Category Archives: sightseeing

5 Observations about Afghanistan

Ok, well, before I bury myself under a huge pile of shit I’m gonna backpedal a little and make my claim not about Afghanistan as a whole, but about my very limited impression of its capital city – Kabul. Now I’ve been here for about four weeks, so it is of course high tide for my oh so valuable evaluation of the situation as a whole (meaning only certain very random aspects of it. of course.).

via sayami.de

Dust: Everywhere.
Oh, the hell. Think about all the images of Afghanistan you have seen so far (try to dismiss the ones about war) and tell me what you think of. Forests and green pastures? Rivers and flowers and shit? Yeah, no. Most probably not. Cause land is bleak, y’all. Don’t get me wrong, I think it is very beautiful, but in a very grey and beige sort of way. Kabul looks like it had been a desert in between some rocks and people decided: nice place for a city! So a city is. But it seems like all rocks and stones and earth and stuff want to remind you: we’re still playing desert here. And there is dust EVERY-effin-WHERE. Often it is visible in the air, but you mostly notice because it creeps in everywhere. Literally everywhere. After a few days everything is covered in a thin layer of grey/beige dust. Even inside of a box, cause this dust here knows how to find its way. It’s partly impressive, partly annoying (not to mention you have to wash your hands a gazillion times a day cause every time you touch something you, well, touch dust).

actually my garden

Gardens: Hidden
The color green (color of Islam, y’all) is kinda missing in action here in Kabul. At least that is what it looks like at first glance. Houses, or rather compounds, present themselves as mini-fortresses all walled and fenced in picking up the ever popular color-scheme of grey and beige and brown. Bu-hut! Once you enter a compound usually a pretty surprising oasis awaits you. Our compound hides a beautiful garden in the backyard. Complete with flowers, zucchini, apple trees and a lawn. And it is very common, several houses that I’ve visited so far exhibit the same secret garden within the confines of their compound walls. There is a beautiful restaurant called Le Jardin du Taimani where you have to pass by 5 or 6 walls ‘til you find yourself in a vast and lush garden (and I was told that most restaurants have that, some even more beautiful).

via afgpictures.com

Burqa: Not all women in them
I guess when most people think of Afghanistan, they think of women wearing the burqa. Granted, I see some of them every day, but not wearing a burqa is way more common. Also granted, there is no women not wearing the Hijab, a veil to cover her hair, at least partially. Indoors at the office e.g. you will meet Afghan women without the veil, but not so on the streets. I suspect that once you get into more rural areas the sight of a woman on the street and of a woman on the street not wearing a burqa will be much rarer. But for Kabul, there is little burqa but much suspicion on my part that the image of women in Afghanistan that I constructed in my head – and the ideas that I had been fed with throughout several conversations and trainings – needs a substantial adjustment. I’m very “better don’t start a conversation cause it might be misinterpreted” (really, you have no idea how much every sort of training and book and documentary etc tells you as a western man that you should absolutely not randomly start a conversation with an Afghan muslima) so especially in the office I still have trouble figuring out what is acceptable and what is not. And my impression is: there is a lot more acceptable than I initially though. So they probably all think I’m really weird. And coming here with a head full of feminist ideals it feels really weird to be all cautious and gender-segregating. I’ll monitor the progress of this shit and let you know.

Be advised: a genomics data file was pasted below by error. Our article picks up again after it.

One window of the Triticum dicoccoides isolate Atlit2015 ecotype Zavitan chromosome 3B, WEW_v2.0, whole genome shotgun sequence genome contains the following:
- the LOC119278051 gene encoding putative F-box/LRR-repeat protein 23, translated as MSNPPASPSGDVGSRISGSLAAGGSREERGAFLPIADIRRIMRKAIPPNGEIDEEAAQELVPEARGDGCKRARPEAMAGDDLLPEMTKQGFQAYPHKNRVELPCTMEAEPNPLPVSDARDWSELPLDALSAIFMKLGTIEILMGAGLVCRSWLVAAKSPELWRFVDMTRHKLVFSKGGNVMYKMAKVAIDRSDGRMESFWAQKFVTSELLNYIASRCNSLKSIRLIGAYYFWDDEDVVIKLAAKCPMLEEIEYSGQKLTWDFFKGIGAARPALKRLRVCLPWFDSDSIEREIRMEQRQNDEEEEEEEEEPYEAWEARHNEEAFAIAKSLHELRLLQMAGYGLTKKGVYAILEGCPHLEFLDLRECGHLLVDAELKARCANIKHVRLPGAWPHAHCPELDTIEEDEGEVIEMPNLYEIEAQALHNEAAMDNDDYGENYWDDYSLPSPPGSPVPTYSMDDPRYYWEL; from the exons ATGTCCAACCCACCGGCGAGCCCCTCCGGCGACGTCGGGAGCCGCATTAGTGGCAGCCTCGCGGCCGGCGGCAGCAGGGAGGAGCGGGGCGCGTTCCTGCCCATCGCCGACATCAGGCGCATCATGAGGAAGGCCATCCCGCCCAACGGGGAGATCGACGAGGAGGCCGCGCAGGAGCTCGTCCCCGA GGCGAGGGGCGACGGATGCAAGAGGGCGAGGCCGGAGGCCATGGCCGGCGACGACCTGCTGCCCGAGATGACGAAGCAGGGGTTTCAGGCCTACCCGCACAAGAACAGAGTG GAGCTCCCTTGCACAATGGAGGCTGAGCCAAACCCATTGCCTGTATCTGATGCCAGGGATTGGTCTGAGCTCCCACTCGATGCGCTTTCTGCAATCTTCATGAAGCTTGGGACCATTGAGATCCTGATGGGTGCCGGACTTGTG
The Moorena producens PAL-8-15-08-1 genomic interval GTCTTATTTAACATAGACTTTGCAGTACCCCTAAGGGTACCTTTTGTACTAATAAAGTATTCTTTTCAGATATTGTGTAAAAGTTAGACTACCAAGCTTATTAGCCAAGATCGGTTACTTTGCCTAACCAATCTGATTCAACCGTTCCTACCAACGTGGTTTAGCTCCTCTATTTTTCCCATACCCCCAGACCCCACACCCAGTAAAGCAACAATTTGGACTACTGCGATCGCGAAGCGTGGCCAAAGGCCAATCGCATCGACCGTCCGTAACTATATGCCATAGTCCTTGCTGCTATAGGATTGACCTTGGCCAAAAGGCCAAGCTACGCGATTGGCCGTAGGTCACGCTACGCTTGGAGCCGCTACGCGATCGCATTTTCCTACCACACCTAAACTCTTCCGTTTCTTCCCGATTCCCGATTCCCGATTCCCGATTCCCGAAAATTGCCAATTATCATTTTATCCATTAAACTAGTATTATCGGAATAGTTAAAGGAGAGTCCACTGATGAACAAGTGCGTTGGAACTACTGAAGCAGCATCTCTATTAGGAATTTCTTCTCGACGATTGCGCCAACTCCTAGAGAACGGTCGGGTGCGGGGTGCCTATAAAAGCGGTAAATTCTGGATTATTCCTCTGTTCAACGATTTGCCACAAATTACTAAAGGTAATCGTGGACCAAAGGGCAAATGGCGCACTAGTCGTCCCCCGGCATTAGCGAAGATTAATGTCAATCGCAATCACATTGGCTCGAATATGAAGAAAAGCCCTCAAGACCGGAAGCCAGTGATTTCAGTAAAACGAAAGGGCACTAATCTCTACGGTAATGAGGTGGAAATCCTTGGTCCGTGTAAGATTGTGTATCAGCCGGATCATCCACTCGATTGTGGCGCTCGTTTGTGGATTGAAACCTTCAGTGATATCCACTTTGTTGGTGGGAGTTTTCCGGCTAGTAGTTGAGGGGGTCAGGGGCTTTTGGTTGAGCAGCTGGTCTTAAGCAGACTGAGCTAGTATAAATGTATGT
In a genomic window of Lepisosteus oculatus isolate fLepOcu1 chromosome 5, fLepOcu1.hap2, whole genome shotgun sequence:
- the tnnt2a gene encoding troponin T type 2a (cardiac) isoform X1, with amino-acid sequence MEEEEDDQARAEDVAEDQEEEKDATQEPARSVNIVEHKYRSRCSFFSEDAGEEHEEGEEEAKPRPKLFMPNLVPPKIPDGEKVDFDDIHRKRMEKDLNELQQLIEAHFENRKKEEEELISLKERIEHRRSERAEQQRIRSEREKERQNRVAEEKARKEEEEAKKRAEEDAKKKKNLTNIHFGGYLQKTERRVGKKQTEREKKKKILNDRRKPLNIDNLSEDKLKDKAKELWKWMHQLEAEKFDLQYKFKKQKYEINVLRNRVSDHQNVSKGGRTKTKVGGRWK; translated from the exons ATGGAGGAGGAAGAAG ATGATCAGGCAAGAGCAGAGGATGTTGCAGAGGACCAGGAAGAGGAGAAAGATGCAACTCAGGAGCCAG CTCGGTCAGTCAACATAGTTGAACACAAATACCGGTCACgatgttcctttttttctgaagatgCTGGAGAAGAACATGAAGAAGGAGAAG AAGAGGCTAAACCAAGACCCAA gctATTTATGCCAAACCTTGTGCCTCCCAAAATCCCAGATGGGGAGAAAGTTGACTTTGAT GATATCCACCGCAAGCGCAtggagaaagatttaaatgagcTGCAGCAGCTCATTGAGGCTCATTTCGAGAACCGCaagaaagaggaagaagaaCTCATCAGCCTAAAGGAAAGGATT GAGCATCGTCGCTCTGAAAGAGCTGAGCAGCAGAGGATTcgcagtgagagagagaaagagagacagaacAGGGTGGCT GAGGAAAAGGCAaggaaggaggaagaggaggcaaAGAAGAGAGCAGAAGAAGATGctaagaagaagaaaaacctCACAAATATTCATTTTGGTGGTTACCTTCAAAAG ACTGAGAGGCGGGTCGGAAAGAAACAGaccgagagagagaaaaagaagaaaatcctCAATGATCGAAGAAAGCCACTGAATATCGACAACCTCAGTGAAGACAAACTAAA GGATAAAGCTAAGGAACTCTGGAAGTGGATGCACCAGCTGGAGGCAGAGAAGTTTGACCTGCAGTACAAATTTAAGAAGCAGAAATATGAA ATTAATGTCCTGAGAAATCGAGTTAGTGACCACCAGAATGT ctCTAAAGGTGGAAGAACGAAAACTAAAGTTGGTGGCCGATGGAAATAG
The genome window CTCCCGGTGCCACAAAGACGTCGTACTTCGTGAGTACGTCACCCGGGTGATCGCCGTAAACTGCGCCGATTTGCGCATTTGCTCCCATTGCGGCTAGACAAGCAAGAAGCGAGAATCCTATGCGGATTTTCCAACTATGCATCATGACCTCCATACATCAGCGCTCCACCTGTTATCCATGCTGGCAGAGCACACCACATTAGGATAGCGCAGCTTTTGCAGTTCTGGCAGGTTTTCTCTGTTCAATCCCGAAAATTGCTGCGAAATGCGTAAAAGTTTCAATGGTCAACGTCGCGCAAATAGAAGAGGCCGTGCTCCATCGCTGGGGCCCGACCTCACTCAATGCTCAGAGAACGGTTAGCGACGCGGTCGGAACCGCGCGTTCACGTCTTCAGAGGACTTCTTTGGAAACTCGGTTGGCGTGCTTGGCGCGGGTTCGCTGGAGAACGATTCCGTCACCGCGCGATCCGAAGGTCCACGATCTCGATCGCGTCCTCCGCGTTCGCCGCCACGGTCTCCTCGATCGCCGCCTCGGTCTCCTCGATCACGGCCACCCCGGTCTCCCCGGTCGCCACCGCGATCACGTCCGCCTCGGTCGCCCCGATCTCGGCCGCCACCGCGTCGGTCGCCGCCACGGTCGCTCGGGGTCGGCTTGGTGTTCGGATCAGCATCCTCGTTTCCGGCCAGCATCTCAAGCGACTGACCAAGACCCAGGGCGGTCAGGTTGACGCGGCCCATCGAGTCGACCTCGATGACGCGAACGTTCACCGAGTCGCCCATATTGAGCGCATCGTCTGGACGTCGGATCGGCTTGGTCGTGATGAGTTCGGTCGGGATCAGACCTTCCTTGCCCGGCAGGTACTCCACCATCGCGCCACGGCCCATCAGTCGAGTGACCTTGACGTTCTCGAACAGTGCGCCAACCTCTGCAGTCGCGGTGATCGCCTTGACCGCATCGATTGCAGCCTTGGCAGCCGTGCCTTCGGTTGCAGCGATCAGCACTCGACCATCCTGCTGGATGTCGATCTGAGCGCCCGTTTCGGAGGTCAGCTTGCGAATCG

via csmonitor.com

Violence: Lurking (apparently)
Ok, besides dust and burqa the most prominent images of Afghanistan are those of war and Taliban and death. And just a few days ago on Massoud Day (a Mujahedin who advanced to national hero status, read more HERE) a suicide bomber killed five other people while people of Pashtun ethnicity celebrated, went into a quarter where mostly people of Hazara ethnicity live and killed a shopkeeper because they didn’t find it appropriate that he would not close his shop in honor of Massoud. They just gave him a blow on the head with a wooden stick and he was dead and then of course the Hazara went after them and killed a policeman (I think). I heard gunshots, sitting on my terrace, because we were not allowed to go out. That’s called “white city” which pushes all my wrong buttons concerning racism and colonialism, but the hell.